By Swapan Dasgupta
Selecting the greatest Indian since the Mahatma was always a daunting project in a pathologically argumentative country. But for the organisers of this exercise, there were two particularly awkward moments and both, predictably, were Bengali creations.
First, there was the legitimate query, as to why Satyendra Nath Bose, after whom the ‘boson’ of the Higgs boson or “God particle” derives its name, was not considered. Secondly, there was the inevitable question: why has Netaji Subhas Chandra Bose been omitted? The organisers could hardly respond that Netaji died in 1945 in an air-crash because that would have resurrected the controversy over his death—a controversy not lacking in conspiracy theories.
Strange as it may appear to outsiders, a huge section of Bengalis are inclined to view the history of the past 100 years as a monumental conspiracy by first, the British, and then a Delhi-centric political class, to deny them recognition and justice. This colourful saga of unending victimhood that has created a permanently aggrieved people, personified by is the mercurial Mamata Banerjee.
When the diminutive Pranab Mukherjee, dressed hopefully in his hallmark dhoti rather than an incongruous achkan-churidar, takes his oath of office on Wednesday morning, will the Bengali sense of hurt be assuaged? Will the first Bengali in Rashtrapati Bhavan be seen as the Congress Party’s atonement for Subhas Bose’s removal as Congress President by a wily Mahatma Gandhi in 1939? That incidentally was the last occasion a Bengali made it to the very top.
There are few reasons to believe that Bengalis will melt in gratitude at being finally offered this ceremonial lollipop. In an interview last month on TV, Mamata was asked about her views of Pranab—a “son of Bengal”—as the next President of India. “Son of Bengal?” she asked incredulously, “He is a son of the world.”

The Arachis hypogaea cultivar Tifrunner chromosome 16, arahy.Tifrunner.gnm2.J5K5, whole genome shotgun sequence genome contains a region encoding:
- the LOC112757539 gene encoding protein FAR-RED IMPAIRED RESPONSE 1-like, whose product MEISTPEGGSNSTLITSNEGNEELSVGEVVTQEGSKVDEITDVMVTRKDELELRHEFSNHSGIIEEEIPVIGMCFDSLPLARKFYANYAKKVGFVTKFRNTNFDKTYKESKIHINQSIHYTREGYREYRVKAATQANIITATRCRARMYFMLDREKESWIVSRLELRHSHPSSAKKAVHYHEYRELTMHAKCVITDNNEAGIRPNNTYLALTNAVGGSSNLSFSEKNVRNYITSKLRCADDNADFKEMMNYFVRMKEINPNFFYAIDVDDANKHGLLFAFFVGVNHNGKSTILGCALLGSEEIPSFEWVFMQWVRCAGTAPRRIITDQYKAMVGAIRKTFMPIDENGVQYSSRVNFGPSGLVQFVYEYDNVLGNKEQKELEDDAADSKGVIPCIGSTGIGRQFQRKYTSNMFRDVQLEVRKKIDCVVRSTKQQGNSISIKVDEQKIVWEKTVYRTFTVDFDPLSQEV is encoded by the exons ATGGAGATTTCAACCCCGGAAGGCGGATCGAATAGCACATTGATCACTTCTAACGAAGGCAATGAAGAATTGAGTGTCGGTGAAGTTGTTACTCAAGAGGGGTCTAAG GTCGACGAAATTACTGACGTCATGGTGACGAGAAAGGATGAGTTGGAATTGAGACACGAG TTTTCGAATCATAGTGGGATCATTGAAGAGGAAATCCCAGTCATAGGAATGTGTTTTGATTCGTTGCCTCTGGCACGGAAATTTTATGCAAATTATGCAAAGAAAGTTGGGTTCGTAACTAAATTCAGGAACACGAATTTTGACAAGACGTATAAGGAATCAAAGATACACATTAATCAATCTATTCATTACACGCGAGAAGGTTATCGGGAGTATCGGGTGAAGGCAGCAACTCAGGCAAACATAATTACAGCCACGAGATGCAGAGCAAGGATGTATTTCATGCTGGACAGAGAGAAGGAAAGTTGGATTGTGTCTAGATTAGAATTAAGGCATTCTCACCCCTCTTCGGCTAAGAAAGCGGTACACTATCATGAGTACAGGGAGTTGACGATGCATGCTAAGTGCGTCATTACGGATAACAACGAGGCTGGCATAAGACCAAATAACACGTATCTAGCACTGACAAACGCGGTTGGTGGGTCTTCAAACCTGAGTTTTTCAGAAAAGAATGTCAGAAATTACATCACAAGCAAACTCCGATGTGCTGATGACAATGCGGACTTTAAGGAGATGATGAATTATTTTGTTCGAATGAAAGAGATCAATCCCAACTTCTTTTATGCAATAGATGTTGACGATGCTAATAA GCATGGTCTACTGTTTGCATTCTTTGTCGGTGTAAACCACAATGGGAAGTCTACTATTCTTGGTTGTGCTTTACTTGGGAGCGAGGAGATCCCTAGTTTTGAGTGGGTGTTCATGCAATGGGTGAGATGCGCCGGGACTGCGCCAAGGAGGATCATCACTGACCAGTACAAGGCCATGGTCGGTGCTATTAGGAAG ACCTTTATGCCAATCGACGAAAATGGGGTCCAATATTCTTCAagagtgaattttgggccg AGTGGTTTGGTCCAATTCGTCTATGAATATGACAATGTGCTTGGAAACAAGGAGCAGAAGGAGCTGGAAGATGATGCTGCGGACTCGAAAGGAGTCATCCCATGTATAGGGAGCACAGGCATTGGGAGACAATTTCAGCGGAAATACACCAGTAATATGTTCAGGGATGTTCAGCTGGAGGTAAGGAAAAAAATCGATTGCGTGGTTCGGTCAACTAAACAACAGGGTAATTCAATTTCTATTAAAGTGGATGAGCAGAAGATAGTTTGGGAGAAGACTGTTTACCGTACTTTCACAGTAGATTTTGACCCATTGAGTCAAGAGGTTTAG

The message couldn’t have been clearer. To the rest of India, Pranab Babu with his unmistakable Bengali accent may be the quintessential bhadrolok. In a cultural sense he undoubtedly is. Politically, however, his roots have never been in state politics but in Lutyens’ Delhi. Ethnically he is a Bengali but politically he is a man of the Centre.
To Bengal this matters. The tallest Congress leader of Bengal was, by a long shot, Dr B.C. Roy who was Chief Minister from 1948 to 1962. His fame stemmed not only from his legendary skills as a medical doctor or his no-nonsense style. Dr Roy is regarded as the man who gave West Bengal whatever little post-Independence economic development it experienced. From the steel plant in Durgapur, the barrage in Farakka and the development of Salt Lake, most of the public investment in Bengal is attributed to Dr Roy.
The only person who came close to the legendary Chief Minister was A.B.A. Ghani Khan Choudhury who, as Railways Minister, nurtured the development of his home district of Malda. The reputation of Barkat Da, as he was affectionately called, has invariably been juxtaposed with that of Pranab Babu—and the results have not been edifying for India’s President-designate.
Politically, Mukherjee was always of greater significance than the portly patriarch from Malda. Yet, it has been suggested that he didn’t leverage his enormous clout at the Centre to do anything special for Bengal. In a phoney war between a proud people and a heartless imperial authority, Mukherjee has often been painted as a collaborator.
Times of India, July 23, 2012